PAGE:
In our centuries-old tradition of interviewing the Persons of LWON who are authors of newly-published books, here is our interview with Jessa about her new book, The Siesta and the Midnight Sun.
Q: Your book is about, as you say, “the body clock as a biological universal, a foundation on which cultures lay their own rituals and rhythms.” So every living thing has a clock and in each one of those living things, each organ also has a clock? Does the body then have some sort of master clock? I mean, otherwise how does anything get done?
A: Circadian rhythms – or biological clocks that run on daily cycles – are a result of life having evolved on a rotating planet. The human body has lots of internal clocks, oscillations that take roughly 24 hours to complete their cycle, and they are all coordinated by the suprachiasmatic nucleus (SCN), a bundle of neurons in the brain’s hypothalamus. It conducts the body’s internal orchestra in a few different ways, including triggering melatonin release into the bloodstream to initiate sleep.
Q: How many kinds of clocks are there? or rather, how many kinds of things set the clocks?
A: Sunlight is by far the most important calibration tool the body has for setting its clock. Particularly the blue region of the visible spectrum. You might be familiar with rods and cones — the photoreceptors in the eye – and it turns out there’s a third photoreceptor whose only job is to measure light levels and send that message to the master clock. We’re also capable of setting our rhythms based on social cues, activity rhythms and so on, but those are very weak cues compared with light.
Q: A third photoreceptor! That we don’t use to see! We detect light but don’t see anything! Whoa, calm down.
Q: Anyway, some clocks mark the time of day and some the time of month and some the time of year? How do those clocks do that? What’s ticking?
A: The circadian clock is the most thoroughly studied system, and we understand it reasonably well now. There’s a biological feedback loop that involves clock genes being switched on until the resulting proteins reach a critical density in the cell. Once this happens the cell stops producing them and they gradually degrade until the density of proteins reaches a low point again. The gene is switched on again and the cycle continues.
Internal annual clocks also exist but their location and mechanism are less well understood. It’s a really heroic kind of researcher who chooses to study circannual rhythms, because it sometimes involves taking a single data point every year. Whereas a circadian experiment might take three weeks, the same experiment in circannual rhythms would take 21 years, or most of a career.
A: Our species has an amazing ability to adapt our universal biological underpinnings to the environments – physical, social and cultural – that we find around us. Just as cuisine varies widely around the world depending on local food availability and tradition – even as we all share the same nutritional needs – sleeping and working schedules also vary a great deal from place to place. We take the basic need for rest and we find ways to accommodate it within local constraints.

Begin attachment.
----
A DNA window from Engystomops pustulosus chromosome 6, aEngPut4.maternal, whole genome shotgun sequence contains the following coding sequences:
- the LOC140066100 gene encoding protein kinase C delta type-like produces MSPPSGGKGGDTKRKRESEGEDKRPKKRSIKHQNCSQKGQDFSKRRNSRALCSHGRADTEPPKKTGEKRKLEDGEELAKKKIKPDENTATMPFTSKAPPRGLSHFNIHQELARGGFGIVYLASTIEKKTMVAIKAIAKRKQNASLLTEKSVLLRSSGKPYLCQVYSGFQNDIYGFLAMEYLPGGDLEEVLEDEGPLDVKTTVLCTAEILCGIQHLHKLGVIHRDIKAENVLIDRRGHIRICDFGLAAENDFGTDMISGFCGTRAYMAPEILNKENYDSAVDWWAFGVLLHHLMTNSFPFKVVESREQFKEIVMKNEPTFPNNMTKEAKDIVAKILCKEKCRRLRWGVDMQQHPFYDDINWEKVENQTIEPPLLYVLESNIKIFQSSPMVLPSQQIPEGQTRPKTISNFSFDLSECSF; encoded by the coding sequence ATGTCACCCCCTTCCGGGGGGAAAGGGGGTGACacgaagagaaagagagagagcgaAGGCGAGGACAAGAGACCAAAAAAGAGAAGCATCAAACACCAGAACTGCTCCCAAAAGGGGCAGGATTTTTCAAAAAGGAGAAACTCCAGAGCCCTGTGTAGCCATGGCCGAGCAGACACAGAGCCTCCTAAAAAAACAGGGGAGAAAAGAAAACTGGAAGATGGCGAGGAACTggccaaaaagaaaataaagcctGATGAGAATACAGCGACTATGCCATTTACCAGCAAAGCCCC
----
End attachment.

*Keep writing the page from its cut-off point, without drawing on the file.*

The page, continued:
Q: The book also talked about the different experiments people have done to show the existence and character of clocks. Which seemed the most revealing of these clocks’ amazingness?
A: I’m consistently amazed by any demonstration of internal rhythms – it just seems like a kind of magic to me. When animals are kept in constant lighting conditions but continue sleeping very precisely on a schedule, it kind of trips me out. I suppose the incredible part of it for me is that our own time perception is so faulty – our guesses at time of day without a clock are typically quite useless – so it’s amazing that the body has a better sense of time than we have conscious access to. I find that impressive.
A: The biggest worry in this sphere is annual rhythms in mating, birth, migration and hybernation which have evolved to associate any given day length with the climatic conditions that usually accompany it at that latitude. Day length is a kind of short-hand that many species use to determine how best to time their annual activities, and once the month of March no longer means an average temperature of 12 degrees or whatever, the disconnect can be very stressful on a species. There are also animals that depend on synchronizing their annual rhythms with those of their food source. If their timing is thrown off, they starve.
Q: Do caribou’s eyes really change color with the season? Really?
A: Yes, they turn yellowish in summer and blue in winter. Caribou live in conditions of constant sunlight in summer, and it’s thought this ability to block out the blue light in summer might contribute to dampening their circadian rhythms. If the world isn’t giving you daytime and nighttime in alternation, it’s less useful for the body to be ruled by a 24-hour cycle. At that point, it might as well be opportunistic and take advantage of feeding opportunities whenever they arise.
Q: A writer’s question: your chapters had general subjects but were broken into smaller essay-like sections that didn’t necessarily lead one to the next. In other words, the book’s structure didn’t seem to be linear; it seemed more a like a mosaic. Why did you write it this way? Or maybe you didn’t write it that way at all?
A: It’s interesting you should perceive it that way. I suppose it does reflect my thinking on circadian rhythms and culture. Trying to marry the two in the book, I realized that what I was primarily doing was calling for an interdisciplinary field where there barely exists one. So while I found lots of intriguing phenomena in my research, many of the threads have yet to be connected – there’s so much potential in the connection between the body clock and culture, and if I can contribute somehow to this embryonic body of knowledge, if only by cheering on the sidelines, then I’m happy.